All 50 amp shore cords also use 6AWG for the main conductors.
OK, Thanks for the info. BTW; I did check my homemade 'shortie', and it is 10 ga. so I'm OK there.
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Old 02-20-2017, 09:44 PM   #33
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go 12 GA the whole way, replace the old 14 GA
the losses on 12 GA are lower than 14GA.
under higher loads you will notice the difference.
if you use both , you are limited by the lowest cable ie 15 A with 14ga
go 12 GA and use a 20 fuse
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Old 02-21-2017, 06:27 PM   #34
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Quote:
Originally Posted by batman View Post
Wow!
Perhaps I missed something. Here is what I read. The OP has changed the batteries and location. He wants to wire from the NEW 45 AMP converter to the NEW battery location and the NEW fuse panel.
We don't know the Amperage of the old converter (20 amps)? Nor do we know the distance from the old converter to the old battery location (15')??
The picture of the wire is a little vague, however it looks like 10awg to me. Given the guestimate I have given, 10awg would work for the old system.

We know the NEW converter is 45 amps and we know the distance is being increased, but not how far.
Lets say, it is just 5 feet. That would be 20 feet total from the converter to the batteries. 45 amps at 20 feet. That would equate to using 4awg wire.
Here is a quick reference guide. http://www.engineeringtoolbox.com/am...uge-d_730.html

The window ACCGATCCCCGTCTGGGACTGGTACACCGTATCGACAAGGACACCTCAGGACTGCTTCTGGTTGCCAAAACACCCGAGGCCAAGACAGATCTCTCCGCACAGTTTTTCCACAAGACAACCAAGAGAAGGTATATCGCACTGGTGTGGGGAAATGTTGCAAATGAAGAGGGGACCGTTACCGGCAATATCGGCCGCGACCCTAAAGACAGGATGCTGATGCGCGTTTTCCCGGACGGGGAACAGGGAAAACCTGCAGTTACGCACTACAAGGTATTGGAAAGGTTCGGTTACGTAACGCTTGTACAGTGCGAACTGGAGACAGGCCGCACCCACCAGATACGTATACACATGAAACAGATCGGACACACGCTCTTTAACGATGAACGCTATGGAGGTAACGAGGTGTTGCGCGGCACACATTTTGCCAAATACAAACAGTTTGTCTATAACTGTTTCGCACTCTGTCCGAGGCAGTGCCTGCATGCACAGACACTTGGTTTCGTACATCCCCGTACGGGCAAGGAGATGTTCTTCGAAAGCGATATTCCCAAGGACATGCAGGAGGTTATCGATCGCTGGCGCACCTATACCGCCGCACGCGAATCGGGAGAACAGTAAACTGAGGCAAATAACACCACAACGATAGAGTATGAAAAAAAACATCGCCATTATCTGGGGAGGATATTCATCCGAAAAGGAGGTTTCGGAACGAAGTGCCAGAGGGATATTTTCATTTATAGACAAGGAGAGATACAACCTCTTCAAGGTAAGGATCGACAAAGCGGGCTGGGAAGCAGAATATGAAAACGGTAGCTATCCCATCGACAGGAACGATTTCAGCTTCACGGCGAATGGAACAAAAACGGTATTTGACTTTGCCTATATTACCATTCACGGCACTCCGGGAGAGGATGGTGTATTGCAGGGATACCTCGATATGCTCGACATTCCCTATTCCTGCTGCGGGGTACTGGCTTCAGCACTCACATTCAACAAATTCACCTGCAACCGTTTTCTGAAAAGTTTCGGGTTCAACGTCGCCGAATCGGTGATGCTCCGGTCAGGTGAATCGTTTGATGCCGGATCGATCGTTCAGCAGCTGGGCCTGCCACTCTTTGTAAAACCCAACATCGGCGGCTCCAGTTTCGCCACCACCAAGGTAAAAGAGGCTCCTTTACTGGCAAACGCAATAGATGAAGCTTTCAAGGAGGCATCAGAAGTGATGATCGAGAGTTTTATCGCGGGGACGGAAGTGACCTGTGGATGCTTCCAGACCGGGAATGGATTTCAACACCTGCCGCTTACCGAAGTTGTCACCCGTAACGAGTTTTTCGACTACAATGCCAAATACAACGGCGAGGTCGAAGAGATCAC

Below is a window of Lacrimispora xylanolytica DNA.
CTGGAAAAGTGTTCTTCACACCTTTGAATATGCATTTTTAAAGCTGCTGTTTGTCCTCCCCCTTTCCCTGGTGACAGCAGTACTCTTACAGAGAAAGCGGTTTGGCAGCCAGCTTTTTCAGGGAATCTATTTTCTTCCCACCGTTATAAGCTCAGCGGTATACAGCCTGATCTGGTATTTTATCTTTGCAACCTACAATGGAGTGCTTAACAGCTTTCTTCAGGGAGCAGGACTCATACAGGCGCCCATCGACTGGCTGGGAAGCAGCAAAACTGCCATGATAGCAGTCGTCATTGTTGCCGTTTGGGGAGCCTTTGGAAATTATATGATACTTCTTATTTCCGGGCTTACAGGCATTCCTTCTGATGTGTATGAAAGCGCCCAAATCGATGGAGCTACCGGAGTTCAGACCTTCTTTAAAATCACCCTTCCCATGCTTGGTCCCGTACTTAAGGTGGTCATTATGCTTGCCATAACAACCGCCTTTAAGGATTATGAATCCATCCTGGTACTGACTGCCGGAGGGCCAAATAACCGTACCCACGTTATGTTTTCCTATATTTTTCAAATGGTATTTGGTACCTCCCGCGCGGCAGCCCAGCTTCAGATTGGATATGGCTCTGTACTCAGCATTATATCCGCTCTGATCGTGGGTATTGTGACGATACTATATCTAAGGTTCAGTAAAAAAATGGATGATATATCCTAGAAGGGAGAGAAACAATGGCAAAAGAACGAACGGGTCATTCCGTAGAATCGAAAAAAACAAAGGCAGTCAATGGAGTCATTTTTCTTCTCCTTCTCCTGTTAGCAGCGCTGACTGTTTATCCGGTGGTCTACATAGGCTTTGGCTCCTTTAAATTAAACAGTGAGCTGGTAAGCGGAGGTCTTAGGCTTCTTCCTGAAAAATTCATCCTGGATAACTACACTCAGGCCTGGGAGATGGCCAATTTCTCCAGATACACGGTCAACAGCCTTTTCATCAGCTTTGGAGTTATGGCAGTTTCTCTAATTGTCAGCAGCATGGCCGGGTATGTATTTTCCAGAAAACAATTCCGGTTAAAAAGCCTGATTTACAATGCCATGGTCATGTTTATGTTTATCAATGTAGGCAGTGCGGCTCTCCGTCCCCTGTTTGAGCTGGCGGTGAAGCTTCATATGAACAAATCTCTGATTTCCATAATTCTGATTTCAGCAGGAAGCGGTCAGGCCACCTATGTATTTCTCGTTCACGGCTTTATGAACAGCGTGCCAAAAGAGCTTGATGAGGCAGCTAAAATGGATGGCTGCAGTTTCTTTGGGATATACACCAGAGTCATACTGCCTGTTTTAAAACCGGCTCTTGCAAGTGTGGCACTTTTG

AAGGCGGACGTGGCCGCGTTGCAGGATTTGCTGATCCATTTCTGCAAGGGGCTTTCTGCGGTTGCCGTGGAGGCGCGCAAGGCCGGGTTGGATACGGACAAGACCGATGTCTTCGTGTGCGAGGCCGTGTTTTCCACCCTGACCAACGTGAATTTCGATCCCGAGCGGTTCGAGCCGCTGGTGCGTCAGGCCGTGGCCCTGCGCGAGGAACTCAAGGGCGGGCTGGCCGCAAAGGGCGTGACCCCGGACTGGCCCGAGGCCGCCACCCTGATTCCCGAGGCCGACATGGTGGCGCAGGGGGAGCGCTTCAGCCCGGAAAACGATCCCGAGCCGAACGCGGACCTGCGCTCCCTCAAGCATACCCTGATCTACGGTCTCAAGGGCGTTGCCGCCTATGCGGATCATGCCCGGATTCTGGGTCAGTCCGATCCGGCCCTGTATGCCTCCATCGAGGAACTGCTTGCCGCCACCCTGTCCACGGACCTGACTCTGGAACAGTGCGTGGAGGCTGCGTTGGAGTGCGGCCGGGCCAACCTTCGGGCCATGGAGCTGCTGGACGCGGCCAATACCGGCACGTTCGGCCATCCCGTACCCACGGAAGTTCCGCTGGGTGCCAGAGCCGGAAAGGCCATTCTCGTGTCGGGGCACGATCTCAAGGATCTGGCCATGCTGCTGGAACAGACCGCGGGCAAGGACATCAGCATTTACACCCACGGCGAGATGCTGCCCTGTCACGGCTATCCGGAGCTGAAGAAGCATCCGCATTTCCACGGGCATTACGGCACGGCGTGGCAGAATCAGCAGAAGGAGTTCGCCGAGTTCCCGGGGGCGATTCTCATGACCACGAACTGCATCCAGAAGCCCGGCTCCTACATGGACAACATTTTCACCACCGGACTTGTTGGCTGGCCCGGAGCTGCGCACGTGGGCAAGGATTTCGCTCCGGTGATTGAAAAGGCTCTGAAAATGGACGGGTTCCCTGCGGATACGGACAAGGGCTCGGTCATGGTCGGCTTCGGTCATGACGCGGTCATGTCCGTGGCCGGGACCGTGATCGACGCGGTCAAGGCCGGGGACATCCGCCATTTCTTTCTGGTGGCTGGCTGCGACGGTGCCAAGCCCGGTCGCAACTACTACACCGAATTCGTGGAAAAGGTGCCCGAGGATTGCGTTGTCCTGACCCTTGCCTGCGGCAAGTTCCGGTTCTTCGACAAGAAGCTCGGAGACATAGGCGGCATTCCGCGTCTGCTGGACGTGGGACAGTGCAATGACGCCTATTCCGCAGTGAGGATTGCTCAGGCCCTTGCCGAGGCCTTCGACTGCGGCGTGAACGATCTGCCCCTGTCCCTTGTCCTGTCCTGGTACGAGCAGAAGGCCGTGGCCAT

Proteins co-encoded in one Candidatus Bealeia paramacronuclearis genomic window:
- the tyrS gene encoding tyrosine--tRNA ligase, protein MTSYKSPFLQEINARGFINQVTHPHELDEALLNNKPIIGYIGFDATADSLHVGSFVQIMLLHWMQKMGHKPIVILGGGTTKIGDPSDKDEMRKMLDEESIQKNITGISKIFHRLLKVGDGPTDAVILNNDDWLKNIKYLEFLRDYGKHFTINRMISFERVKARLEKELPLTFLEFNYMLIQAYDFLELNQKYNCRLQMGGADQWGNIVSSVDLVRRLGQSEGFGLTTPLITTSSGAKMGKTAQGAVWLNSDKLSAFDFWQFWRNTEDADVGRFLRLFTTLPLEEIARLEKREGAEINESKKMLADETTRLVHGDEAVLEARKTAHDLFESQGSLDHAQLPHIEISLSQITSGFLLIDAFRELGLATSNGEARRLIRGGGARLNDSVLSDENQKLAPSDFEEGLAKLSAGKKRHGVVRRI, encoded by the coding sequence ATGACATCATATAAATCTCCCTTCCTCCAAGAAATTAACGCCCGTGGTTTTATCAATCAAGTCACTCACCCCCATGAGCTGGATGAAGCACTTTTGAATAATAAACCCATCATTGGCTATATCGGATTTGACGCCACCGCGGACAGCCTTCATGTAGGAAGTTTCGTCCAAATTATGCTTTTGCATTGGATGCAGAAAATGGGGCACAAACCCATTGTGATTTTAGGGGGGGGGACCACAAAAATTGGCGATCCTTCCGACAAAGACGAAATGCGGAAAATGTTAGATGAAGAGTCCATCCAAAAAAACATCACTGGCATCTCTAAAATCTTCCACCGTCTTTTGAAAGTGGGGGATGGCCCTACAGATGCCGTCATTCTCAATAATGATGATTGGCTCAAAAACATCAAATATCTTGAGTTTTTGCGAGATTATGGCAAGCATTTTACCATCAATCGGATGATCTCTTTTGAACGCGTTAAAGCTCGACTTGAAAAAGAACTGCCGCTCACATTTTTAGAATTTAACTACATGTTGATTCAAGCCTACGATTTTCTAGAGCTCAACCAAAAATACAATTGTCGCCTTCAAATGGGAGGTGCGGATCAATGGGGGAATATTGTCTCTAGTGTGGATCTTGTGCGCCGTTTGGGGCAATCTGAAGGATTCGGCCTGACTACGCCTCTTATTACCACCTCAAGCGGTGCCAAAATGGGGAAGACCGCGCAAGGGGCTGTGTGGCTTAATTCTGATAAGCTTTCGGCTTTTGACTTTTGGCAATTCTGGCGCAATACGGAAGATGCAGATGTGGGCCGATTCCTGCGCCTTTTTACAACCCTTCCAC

It dose not matter what loads you are running off the fuse block, LED's, etc. that was not the question.

The OP also whats to "spice" additional wires to an existing light source.
Since the inside panels are off why not do it right. Run a power lead (I would run 10awg) from the new panel, to a screw type connection buss and from there run the other wire's (12 or 14 awg) to power what ever.

My best advice, do some home work.


-Dennis
There is NO old Converter. The old univolt system is out. Old original battery out. The wires hanging down (see pic) went into the old univolt system. My question was in regards to 12 volt wiring ONLY. Could I splice those 14 gauge wires at the current location with 12 gauge and run the 12 gauge into the NEW fuse box with a 15 amp fuse for each circuit.? 3 wires, 3 15 amp fuses. The reason, is because I have moved the location of where the batteries will be. The batteries will be in front, I needed a longer run if I wanted to splice. The new Converter will be next to the battery bank.

This Post really went wrong so fast. lol
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Old 02-21-2017, 06:30 PM   #35
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Assuming you have the new converter and fuse panel as "close" to the batteries as possible I would say you are OK using max 15 amp fuses at the new 12V fuse panel.

Wire from the converter/batteries to new 12v fuse panel should be sized by distance at 45 amps. Up to 3 ft I would use 6 gauge with a 40amp slow blow fuse or 40 amp ckt breaker.
That is the plan. The new converter and fuse box will be within 3 feet from the battery bank. Thanks for the reply.